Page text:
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Australian climate on 'steroids' after hottest summer

Published on Mar 4, 2013 10:32 AM
 
In this Jan 4, 2013, photo provided by the Holmes family, Tammy Holmes (second from left) and her grandchildren, two-year-old Charlotte Walker (left), four-year-old Esther Walker (third from left), nine-year-old Liam Walker, eleven-year-old Matilda (second from right), and six-year-old Caleb Walker (right), take refuge under a jetty as a wildfire rages near-by in the Tasmanian town of Dunalley, east of the state capital of Hobart, Australia. Australia's weather went "on steroids" over a summer that saw an unprecedented heatwave, bushfires and floods, the climate chief said on Monday, warning that global warming would only make things worse. -- FILE PHOTO : AP

SYDNEY (AFP) - Australia's weather went "on steroids" over a summer that saw an unprecedented heatwave, bushfires and floods, the climate chief said on Monday, warning that global warming would only make things worse.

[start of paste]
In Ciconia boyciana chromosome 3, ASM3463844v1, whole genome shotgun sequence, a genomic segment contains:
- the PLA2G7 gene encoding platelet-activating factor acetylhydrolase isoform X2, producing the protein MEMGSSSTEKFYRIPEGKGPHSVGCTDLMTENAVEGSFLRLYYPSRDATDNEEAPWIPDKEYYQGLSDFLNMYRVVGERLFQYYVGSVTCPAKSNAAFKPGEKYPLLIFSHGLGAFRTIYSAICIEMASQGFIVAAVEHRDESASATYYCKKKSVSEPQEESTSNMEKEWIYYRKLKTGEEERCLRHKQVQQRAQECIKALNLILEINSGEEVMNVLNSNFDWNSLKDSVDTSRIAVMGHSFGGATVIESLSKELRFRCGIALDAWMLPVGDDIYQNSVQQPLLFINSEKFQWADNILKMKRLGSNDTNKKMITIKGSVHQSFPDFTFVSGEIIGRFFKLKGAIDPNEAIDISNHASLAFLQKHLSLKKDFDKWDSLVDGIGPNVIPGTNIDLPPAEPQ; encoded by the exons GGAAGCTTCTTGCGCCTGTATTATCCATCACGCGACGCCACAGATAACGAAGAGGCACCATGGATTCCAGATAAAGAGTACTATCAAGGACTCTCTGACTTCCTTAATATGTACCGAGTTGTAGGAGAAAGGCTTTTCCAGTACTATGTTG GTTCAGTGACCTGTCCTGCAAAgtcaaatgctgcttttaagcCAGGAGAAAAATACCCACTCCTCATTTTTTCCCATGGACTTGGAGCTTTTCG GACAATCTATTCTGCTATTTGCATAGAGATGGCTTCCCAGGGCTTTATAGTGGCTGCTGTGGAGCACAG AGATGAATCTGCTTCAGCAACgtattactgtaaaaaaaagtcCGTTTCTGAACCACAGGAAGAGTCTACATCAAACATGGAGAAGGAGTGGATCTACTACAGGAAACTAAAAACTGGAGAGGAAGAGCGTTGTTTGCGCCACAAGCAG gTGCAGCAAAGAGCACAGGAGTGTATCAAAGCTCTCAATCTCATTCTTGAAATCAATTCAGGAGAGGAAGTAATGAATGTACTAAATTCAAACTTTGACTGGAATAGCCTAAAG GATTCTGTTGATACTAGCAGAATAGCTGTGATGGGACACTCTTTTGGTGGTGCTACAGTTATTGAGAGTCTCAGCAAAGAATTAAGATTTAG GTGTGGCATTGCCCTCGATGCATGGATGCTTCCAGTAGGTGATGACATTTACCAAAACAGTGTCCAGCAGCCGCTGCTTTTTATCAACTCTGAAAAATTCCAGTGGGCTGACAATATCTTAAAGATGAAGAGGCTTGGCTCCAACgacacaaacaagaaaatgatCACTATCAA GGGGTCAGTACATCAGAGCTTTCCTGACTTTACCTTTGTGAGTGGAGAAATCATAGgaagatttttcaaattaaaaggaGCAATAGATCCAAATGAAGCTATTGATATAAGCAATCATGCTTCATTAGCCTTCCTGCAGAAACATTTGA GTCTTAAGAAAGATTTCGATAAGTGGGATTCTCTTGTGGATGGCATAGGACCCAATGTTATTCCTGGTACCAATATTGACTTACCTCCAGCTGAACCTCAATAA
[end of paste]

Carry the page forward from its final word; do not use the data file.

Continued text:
The Bureau of Meteorology has confirmed that the three summer months ending Feb 28 were the hottest season ever recorded in Australia, leading the government's Climate Commission to label it the "Angry Summer" in a new report.

"The Australian summer over 2012 and 2013 has been defined by extreme weather events across much of the continent, including record-breaking heat, severe bushfires, extreme rainfall and damaging flooding," the report said.

"Extreme heatwaves and catastrophic bushfire conditions during the 'Angry Summer' were made worse by climate change."

 
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